The re-emergence of Chinese films on festival circuits may point to parallel growth of art-house cinema along with the nation's booming film industry
The winning of the top prize at a prestigious international film festival by a Chinese submission may speak as much about the state of Chinese cinema as the international perception of a certain body of Chinese work.
The surprise ending of Black Coal, Thin Ice, a yet-to-be released film by a little-known Chinese auteur, taking home the coveted Golden Bear at the 64th Berlin International Film Festival has filled the home audience with more perplexity than euphoria.
Of the three movies selected for the main competition of the festival, No Man's Land by Ning Hao has already become a critical and commercial darling in its home market, and Blind Massage, though not yet released, is adapted from an award-winning best-seller.
To most Chinese, Black Coal, Thin Ice had been an unknown quantity heavily discounted in crystal-ball gazing for award results.
Yet, it has now been revealed that this film, among all three Chinese contenders, was the first picked by the festival curators, and just to show the keenness of their foresight, was the favourite of the jury as soon as they watched it.
It was the frontrunner all along even though it had eluded prognosticators who use name recognition as a major yardstick.
Since deliberations by the jury were not available to the public, what follows is one man's educated conjecture on what might have swayed the jurors.
Contrast of light and shadows
Diao Yinan, writer-director for Black Coal, Thin Ice, has a fascination with film noir, that special genre of crime thrillers popular in 1940-50s Hollywood. He made a meticulous study of classics like The Third Man and even recreated a scene on top of a Ferris wheel, albeit in a completely different dramatic situation.
That kind of homage was sure to bring a smile to jury members who grew up on such cultural exposure.
Film noir, in general, is for the sophisticated in taste. It has since become a source of inspiration for younger generations of filmmakers. Diao did not imitate the style, though. He came up with his own version.
While traditional noir uses black-and-white images and often sets the story in cities like Los Angeles, Diao uses the wintry landscape of suburban China as a sort of nondescript locale, creating moods that are distinctly Chinese and turning the ordinary into the slightly surreal.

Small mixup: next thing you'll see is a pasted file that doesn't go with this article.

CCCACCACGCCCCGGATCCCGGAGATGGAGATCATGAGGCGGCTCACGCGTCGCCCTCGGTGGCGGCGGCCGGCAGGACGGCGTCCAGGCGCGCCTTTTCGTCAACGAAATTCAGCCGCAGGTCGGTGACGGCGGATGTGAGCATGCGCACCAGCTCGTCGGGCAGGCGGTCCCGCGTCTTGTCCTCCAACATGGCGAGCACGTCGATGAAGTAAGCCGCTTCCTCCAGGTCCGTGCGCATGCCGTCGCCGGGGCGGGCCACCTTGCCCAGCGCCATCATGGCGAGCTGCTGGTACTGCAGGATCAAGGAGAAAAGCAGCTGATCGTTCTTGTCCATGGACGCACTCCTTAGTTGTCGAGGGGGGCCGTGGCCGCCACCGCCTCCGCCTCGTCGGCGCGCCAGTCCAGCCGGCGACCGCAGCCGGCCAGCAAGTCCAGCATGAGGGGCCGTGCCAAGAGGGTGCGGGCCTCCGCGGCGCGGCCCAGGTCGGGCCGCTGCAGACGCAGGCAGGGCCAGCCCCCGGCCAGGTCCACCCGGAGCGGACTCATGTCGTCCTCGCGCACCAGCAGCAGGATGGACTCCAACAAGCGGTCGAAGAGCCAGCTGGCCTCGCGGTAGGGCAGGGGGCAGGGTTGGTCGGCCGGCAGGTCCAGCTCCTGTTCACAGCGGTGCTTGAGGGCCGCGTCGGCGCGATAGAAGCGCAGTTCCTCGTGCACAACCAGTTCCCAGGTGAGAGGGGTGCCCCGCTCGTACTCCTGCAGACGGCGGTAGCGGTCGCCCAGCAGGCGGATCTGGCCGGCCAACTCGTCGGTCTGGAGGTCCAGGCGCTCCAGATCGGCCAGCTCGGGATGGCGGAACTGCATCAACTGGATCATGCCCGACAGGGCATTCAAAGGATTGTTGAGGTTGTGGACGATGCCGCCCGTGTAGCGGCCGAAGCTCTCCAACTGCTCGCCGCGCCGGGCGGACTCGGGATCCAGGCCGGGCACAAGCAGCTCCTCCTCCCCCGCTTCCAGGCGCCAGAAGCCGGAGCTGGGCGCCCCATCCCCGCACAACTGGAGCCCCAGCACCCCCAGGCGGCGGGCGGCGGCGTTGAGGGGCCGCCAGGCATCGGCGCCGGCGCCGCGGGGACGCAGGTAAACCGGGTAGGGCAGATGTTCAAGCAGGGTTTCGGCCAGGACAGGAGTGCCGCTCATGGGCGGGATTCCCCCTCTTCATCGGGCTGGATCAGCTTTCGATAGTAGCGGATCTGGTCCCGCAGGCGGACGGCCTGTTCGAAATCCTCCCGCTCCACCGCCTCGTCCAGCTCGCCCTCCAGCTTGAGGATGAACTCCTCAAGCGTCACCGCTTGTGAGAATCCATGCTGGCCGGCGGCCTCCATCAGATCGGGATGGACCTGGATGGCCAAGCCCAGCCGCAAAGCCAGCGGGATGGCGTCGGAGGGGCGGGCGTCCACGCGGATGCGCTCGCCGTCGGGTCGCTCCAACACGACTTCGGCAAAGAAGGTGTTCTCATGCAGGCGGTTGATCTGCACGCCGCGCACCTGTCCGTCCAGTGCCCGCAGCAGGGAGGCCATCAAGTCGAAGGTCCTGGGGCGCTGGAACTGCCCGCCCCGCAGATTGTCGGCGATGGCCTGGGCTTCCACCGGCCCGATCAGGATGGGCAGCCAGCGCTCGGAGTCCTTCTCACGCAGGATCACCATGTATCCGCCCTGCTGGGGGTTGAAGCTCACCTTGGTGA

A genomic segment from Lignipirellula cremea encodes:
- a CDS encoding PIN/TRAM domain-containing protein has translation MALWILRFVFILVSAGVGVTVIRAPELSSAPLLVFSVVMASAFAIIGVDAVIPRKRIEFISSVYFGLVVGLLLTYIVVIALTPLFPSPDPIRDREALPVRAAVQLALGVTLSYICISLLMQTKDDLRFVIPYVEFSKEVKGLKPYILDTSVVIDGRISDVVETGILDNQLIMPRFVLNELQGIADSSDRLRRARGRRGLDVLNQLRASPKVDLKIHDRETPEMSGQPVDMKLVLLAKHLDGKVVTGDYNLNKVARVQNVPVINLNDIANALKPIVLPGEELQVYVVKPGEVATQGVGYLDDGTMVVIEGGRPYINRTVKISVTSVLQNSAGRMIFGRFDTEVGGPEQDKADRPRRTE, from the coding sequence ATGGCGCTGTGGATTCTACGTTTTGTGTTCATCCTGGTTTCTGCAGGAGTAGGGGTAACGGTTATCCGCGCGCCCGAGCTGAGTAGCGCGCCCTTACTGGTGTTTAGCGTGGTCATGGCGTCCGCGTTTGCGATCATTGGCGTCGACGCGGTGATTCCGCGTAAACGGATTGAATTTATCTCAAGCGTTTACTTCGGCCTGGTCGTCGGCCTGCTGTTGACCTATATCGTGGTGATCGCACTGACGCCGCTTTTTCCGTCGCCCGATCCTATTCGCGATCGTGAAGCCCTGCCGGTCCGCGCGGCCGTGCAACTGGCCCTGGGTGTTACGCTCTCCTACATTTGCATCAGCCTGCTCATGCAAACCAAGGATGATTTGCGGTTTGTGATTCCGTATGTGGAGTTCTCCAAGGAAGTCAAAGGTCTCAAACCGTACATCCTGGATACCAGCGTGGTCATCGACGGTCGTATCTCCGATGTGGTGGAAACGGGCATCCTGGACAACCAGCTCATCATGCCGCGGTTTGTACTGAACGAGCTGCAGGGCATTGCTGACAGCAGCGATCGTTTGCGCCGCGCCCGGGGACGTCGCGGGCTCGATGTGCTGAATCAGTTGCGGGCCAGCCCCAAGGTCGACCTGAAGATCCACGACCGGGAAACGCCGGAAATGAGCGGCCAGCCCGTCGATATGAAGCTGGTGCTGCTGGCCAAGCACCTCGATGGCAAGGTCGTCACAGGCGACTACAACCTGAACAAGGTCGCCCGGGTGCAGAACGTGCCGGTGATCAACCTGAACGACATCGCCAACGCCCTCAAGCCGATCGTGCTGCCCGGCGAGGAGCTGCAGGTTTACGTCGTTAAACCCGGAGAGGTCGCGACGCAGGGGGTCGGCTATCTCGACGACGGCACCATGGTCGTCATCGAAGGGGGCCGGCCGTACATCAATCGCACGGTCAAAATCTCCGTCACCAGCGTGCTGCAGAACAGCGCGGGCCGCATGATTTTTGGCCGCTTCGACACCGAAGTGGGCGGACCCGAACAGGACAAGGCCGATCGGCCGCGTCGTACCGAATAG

Streets with remnants of ice and snow, under dimly lit lamps, are totally devoid of dramatic tension in real life, yet exude an eeriness commensurate with the gruesome murders and the secrets behind each character. The sporadic and garish sources of light, such as neon on top of a building or arrays of bulks blinking in an amusement park, tend to contrast and accentuate the darkness in a way rarely seen in noir classics.
The story of Black Coal, Thin Ice takes place in contemporary China, but it is not social realism in the conventional sense. It does not tackle the wealth gap or any of the social ills of the era.
The plot revolves around a trio of characters, each with a shady past. Zhang Zili is a policeman with a broken marriage and an equally derailed career. His pursuit of those behind the murders is personal and relentless, to the point that it may mirror the mentality of the criminal.
Liao Fan, who won the Silver Bear for best actor in Berlin, is nothing like Humphrey Bogart, the typical hard-boiled detective. He has an edginess all his own. In many of his roles, he displays an ability to cross over to the grey area of his characters' moral boundary and psychological health. It is a fascinating area for an actor and a small breakthrough in Chinese cinema with its rigid codes for certain types of roles.
Gwei Lun-mei also has a meaty role. It is not a femme fatale, but a woman of mystery nonetheless. The Taiwan actress plays a woman of few words, thus circumventing the pitfall of the telltale accent.
As more of her secret is revealed, the role takes on more substance and Gwei embodies her complexity with authenticity in movements and postures. Wang Xuebing, an erstwhile heartthrob, plays a supporting role crucial to the plot.